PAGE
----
* Major currencies in holding pattern
* Christmas holiday keeps markets subdued
* U.S. consumer spending posts largest increase in five months
* International Monetary Fund will raise U.S. growth forecast
NEW YORK, Dec 23 (Reuters) - The dollar drifted lower against the euro on Monday in thin trading, but optimism about the U.S. economy as the Federal Reserve started to withdraw some of its stimulus capped the currency's losses.
Major currencies were in a holding pattern due to a holiday in Japan, while most of Europe began winding down on the last full trading session before the Christmas break. That left many investors and speculators to square positions and trim long dollar positions before year-end.
U.S. consumer spending posted its largest increase in five months in November, the latest reading of sustained strength in the economy as the year winds down.
The report fit the Fed's upbeat view on the economy, which prompted the U.S. central bank to announce last week that it would start reducing its monthly bond purchases from January.
Yields on U.S. ten-year notes edged higher, while U.S. stocks surged to record highs, pushing the dollar lower. But year-end moves are temporary -- the trend for the dollar is still higher going into 2014.
"As the Federal Reserve reduces its bond purchases, interest rates in the U.S. will rise, attracting foreign investment out of Asian economies that are vulnerable to weaker Chinese growth," said Kathy Lien, managing director at BK Asset Management in New York. "More foreign investment will be positive for the dollar."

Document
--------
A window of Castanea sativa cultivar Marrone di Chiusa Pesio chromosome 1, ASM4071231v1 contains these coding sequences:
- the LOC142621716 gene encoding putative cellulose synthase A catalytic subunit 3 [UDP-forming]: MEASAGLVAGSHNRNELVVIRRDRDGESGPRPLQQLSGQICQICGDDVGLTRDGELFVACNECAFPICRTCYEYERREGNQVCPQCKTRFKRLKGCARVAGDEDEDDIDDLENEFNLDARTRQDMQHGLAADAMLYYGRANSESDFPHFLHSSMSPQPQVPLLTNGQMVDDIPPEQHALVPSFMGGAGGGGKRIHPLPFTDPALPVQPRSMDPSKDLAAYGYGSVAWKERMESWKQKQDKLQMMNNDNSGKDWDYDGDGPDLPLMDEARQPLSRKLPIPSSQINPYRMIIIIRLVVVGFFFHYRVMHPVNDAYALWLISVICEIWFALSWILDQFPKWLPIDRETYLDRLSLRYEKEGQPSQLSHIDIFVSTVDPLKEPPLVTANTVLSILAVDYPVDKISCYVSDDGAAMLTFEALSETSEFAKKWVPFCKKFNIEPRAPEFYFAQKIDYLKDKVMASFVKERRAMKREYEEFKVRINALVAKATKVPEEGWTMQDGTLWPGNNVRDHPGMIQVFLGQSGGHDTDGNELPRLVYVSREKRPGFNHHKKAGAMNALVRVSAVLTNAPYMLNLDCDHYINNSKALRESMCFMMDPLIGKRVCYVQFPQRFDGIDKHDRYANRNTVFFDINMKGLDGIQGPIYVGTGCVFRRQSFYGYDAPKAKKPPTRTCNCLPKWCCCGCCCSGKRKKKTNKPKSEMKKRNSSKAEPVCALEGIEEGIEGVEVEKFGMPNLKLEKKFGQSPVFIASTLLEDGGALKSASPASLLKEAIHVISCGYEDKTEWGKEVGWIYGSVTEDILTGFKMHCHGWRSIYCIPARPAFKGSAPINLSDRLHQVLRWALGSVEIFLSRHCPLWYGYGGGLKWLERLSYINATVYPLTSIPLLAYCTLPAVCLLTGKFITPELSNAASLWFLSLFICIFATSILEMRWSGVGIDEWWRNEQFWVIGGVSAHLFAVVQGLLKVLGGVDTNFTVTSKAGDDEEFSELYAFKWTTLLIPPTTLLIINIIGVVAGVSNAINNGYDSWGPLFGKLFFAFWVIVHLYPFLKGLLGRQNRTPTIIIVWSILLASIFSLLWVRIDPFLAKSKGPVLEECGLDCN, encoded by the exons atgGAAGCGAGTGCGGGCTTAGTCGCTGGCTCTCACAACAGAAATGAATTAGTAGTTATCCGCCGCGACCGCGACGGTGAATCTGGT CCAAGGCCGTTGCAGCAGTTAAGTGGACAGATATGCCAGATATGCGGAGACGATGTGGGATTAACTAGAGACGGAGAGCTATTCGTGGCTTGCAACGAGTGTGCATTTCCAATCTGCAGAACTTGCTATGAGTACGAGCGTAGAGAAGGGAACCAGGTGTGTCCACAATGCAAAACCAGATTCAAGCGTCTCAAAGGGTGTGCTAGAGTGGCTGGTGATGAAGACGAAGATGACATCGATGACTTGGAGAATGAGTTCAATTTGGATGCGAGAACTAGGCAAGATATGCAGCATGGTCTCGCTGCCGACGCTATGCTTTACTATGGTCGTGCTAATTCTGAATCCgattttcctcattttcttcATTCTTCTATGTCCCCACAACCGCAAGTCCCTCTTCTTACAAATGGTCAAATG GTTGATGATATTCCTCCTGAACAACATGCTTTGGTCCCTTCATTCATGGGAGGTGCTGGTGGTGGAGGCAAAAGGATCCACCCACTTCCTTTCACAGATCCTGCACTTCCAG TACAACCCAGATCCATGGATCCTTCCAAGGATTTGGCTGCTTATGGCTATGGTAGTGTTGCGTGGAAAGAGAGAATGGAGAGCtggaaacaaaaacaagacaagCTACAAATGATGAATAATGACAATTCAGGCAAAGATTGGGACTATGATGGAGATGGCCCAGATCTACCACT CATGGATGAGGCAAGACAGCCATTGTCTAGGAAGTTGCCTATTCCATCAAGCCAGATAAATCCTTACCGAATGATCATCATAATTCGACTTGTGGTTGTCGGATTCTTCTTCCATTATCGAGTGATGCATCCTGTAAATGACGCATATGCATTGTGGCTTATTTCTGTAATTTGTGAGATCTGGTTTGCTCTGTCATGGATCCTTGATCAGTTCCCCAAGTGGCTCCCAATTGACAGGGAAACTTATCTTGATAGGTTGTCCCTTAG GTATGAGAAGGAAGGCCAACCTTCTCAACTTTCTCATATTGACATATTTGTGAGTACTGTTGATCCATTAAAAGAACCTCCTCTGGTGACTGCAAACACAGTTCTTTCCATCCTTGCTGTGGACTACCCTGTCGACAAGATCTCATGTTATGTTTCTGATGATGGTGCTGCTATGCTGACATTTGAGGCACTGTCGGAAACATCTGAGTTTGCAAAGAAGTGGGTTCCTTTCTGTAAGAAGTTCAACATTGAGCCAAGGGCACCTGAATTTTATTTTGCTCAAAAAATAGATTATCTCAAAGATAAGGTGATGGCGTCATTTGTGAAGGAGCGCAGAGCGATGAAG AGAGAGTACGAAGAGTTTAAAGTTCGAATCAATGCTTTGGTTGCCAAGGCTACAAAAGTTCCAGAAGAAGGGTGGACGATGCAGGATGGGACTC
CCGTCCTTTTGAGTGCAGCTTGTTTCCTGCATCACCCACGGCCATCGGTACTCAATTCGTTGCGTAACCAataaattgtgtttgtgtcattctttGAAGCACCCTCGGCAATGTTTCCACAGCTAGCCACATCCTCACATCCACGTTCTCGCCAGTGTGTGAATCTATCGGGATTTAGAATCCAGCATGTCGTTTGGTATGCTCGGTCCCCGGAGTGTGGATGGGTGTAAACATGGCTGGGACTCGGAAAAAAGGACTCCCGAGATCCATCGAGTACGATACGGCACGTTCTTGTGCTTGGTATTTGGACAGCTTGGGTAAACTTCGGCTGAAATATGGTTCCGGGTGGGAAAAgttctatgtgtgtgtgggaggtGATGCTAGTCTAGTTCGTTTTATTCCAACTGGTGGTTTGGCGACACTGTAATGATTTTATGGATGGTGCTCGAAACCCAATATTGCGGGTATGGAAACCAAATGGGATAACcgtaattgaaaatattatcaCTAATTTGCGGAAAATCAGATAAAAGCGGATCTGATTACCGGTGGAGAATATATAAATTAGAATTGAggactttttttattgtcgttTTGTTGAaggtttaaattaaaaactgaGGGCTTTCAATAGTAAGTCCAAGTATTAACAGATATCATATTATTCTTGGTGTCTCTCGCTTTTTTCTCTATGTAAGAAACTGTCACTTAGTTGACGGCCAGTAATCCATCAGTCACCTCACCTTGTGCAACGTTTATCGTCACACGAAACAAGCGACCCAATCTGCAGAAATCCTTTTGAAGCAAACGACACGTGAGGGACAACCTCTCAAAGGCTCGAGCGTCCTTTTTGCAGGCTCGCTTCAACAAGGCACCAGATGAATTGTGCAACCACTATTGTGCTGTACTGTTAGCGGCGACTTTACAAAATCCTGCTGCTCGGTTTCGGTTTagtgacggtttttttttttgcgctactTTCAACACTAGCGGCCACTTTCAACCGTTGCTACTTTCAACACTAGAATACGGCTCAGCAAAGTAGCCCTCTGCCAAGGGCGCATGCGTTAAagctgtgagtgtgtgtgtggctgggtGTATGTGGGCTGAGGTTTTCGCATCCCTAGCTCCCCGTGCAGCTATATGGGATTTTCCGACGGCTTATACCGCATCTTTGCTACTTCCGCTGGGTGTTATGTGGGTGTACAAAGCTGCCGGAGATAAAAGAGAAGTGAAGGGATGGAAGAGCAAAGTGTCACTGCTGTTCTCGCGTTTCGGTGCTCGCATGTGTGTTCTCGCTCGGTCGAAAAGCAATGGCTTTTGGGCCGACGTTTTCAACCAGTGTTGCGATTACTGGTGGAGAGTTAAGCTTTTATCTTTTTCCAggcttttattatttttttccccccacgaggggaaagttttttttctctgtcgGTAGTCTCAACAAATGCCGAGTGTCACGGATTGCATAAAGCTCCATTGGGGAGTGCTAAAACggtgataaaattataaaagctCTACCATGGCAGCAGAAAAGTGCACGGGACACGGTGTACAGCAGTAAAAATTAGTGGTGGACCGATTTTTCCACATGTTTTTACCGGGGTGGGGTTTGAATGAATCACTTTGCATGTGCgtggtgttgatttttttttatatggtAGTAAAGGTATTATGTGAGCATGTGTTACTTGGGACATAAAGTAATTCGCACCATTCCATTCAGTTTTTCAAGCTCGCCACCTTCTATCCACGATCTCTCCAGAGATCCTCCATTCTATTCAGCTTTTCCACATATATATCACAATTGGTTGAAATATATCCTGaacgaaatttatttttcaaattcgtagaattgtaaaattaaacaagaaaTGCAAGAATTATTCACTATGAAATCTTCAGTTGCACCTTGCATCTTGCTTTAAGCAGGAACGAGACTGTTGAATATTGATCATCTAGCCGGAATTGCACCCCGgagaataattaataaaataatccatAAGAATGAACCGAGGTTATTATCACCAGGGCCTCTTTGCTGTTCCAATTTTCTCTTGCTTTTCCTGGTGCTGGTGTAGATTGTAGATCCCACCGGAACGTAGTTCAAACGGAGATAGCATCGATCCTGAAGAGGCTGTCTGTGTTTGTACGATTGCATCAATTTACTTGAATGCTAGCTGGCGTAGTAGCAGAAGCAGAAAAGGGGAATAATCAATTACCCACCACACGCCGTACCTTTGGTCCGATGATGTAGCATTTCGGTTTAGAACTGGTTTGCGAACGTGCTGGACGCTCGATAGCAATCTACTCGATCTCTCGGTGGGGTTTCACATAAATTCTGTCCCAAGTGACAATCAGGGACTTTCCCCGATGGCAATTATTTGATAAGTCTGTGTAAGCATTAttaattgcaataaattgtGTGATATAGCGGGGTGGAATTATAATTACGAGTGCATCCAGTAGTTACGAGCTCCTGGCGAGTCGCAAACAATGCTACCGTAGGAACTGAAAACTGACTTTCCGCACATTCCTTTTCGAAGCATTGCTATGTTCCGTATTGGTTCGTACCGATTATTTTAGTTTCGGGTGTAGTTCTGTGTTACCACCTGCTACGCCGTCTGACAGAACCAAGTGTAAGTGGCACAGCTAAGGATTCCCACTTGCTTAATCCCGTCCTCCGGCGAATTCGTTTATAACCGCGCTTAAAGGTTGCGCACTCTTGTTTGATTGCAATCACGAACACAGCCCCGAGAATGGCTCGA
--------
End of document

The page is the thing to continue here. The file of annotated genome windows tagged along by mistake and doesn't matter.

In late trade, the euro traded 0.2 percent higher against the dollar at $1.3696, above a two-week trough of $1.3623 on Friday. Against the yen, the common currency was 0.2 percent higher as well at 142.54, not far from a five-year high of 142.89 reached last week.
The dollar was flat versus the yen at 104.08 yen, not far from a five-year peak of 104.63 yen touched on Friday.
Sentiment globally was underpinned by Friday's upbeat U.S. GDP data and the Fed's decision last week to start scaling back its bond-buying stimulus.
International Monetary Fund Managing Director Christine Lagarde said on Sunday the international lender would raise its U.S. growth forecast for the world's largest economy next year. Part of the reason why the dollar remains sought-after is that short-dated Treasury yields are still moving higher, driven by expectations the Federal Reserve will continue to trim its bond-buying program in coming months.
The 10-year Treasury yield rose and forthcoming activity out of the United States continues to outperform.
Rate differentials will likely continue to favour the dollar.
"The Fed is likely to continue to wind down asset purchases, and this should provide underlying support for the dollar," wrote BNP Paribas in a research note.